Say you opened up your newspaper and read an interview with your conductor. And right there, in print, he talks about the sections in the orchestra that are weak. Ouch! I think I’d be mighty upset. But I just read an article that did include that.

It also included this:

Well, I’m an oboist and the oboe players have this strange duality because many times they’re seen as sort of a leader of the woodwinds and they give the A to begin the concert, so they help tune the orchestra, so they’re sort of a leadership role. They also have some of the most beautiful solos that composers wrote in their repertoires, so there’s a kind of a quality, a little bit of a prima donna quality to a lot of oboists, but then that’s combined with the fact that oboists make their reeds and that is extremely frustrating, time-consuming aspect to oboe playing. So, a lot of oboists are very neurotic so they’re kind of a combination of a neurotic prima donna. Again, I can say this because I’m an oboe player, but I don’t want any oboe players to take offense. This is just sort of very generally speaking. It’s not across the board. It’s not directed at anybody specifically. (RTWT)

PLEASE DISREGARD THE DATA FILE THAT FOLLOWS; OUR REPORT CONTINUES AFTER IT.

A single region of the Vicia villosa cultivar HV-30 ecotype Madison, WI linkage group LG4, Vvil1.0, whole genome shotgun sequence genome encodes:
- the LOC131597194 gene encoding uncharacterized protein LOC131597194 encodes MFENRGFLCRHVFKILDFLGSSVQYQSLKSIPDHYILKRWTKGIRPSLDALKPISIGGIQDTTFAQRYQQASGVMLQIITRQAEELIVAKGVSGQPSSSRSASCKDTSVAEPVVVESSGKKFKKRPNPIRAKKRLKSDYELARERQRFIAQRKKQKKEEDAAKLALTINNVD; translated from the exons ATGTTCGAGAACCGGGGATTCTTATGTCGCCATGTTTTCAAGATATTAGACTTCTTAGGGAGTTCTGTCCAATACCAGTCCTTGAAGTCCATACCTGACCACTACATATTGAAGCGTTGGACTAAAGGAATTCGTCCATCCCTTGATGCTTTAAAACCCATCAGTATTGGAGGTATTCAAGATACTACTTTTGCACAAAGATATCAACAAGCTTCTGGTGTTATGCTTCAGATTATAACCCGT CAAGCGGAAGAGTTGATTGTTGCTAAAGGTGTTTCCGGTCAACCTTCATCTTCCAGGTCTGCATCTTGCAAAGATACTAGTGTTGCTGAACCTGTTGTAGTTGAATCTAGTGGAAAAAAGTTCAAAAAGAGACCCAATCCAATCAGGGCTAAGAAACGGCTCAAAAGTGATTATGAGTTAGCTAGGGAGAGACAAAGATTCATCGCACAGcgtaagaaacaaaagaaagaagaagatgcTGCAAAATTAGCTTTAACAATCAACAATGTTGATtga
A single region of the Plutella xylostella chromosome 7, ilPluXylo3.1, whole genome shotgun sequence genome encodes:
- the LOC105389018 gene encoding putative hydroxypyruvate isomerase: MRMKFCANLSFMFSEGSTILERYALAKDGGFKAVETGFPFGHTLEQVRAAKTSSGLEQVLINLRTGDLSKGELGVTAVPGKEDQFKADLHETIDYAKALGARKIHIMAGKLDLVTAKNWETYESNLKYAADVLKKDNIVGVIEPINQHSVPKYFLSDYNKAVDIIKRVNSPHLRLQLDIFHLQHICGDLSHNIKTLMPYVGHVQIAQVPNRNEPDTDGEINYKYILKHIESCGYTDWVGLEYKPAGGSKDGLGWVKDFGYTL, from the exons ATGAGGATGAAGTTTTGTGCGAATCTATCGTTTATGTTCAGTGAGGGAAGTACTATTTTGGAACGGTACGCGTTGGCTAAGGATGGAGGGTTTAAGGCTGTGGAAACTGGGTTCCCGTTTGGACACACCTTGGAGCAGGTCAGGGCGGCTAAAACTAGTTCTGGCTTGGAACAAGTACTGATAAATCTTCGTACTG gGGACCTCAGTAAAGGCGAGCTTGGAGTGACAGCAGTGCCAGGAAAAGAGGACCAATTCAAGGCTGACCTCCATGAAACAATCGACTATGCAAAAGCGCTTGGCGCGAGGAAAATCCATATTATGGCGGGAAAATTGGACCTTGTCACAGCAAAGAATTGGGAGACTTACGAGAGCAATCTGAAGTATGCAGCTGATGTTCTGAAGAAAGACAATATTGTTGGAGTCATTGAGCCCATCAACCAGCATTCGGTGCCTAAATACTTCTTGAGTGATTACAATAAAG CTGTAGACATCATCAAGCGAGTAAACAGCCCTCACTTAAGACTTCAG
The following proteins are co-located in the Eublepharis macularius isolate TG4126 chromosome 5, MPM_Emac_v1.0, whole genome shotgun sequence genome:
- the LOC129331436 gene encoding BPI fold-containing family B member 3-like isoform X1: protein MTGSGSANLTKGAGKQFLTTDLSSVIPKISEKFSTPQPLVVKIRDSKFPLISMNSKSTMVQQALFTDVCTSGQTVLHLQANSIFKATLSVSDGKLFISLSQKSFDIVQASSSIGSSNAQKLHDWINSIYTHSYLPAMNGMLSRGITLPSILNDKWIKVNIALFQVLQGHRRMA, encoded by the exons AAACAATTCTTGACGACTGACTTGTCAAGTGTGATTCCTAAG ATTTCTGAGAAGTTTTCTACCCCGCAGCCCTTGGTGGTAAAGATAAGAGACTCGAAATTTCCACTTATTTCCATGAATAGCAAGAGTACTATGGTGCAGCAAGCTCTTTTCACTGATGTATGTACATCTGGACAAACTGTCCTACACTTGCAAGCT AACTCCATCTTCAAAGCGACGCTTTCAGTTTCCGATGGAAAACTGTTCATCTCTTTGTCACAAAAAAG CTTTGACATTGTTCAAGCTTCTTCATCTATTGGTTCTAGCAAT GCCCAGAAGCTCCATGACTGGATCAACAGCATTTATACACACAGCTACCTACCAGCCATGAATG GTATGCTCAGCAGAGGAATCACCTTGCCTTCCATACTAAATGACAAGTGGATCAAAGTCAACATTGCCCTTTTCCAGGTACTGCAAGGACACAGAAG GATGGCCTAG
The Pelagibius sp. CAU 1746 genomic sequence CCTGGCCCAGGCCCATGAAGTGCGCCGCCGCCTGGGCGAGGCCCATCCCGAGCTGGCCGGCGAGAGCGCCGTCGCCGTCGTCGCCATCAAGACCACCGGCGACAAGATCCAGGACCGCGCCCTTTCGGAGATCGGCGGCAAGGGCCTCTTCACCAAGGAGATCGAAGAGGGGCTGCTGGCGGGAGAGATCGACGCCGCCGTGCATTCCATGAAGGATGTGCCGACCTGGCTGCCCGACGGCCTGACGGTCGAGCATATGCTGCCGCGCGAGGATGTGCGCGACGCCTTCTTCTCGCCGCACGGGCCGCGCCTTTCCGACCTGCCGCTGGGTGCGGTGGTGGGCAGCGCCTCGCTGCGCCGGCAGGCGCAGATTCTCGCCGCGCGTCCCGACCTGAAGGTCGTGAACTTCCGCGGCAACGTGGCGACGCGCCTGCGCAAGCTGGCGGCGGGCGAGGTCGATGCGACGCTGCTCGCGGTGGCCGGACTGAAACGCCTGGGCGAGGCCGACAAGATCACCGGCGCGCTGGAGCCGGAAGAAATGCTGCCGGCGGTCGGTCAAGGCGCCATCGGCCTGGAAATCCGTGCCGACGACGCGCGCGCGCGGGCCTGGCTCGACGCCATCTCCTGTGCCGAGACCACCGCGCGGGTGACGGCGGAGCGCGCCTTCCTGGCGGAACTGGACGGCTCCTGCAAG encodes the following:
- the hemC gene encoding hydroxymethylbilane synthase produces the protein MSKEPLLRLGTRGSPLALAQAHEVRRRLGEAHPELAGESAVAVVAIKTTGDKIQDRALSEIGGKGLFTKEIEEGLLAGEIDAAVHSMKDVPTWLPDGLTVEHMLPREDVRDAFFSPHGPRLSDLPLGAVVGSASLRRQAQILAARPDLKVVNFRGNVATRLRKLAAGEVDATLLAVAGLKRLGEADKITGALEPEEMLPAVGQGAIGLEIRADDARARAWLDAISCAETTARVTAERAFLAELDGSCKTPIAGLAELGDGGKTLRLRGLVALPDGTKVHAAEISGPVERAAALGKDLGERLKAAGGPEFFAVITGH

Now THAT doesn’t upset me at all. It’s fairly true. I think I’ll call us NPDs from here on out.

And now I’m off to opera. Me and my neurotic personality! 😉


  1. gosh, oboists really get the brunt of it all, don’t they? they get made fun of by everyone, including their own! 😛

  2. Very true, Jolene.

    I think it’s the only way we can handle the stress, to be honest. It’s not every instrument that has to make it’s own mouthpiece! (Yeah, those bassoonists have to do it as well … but for some reason they don’t seem as neurotic!)

    I think by self-mockery we sort of give ourselves excuses too. At least I know I do. 🙂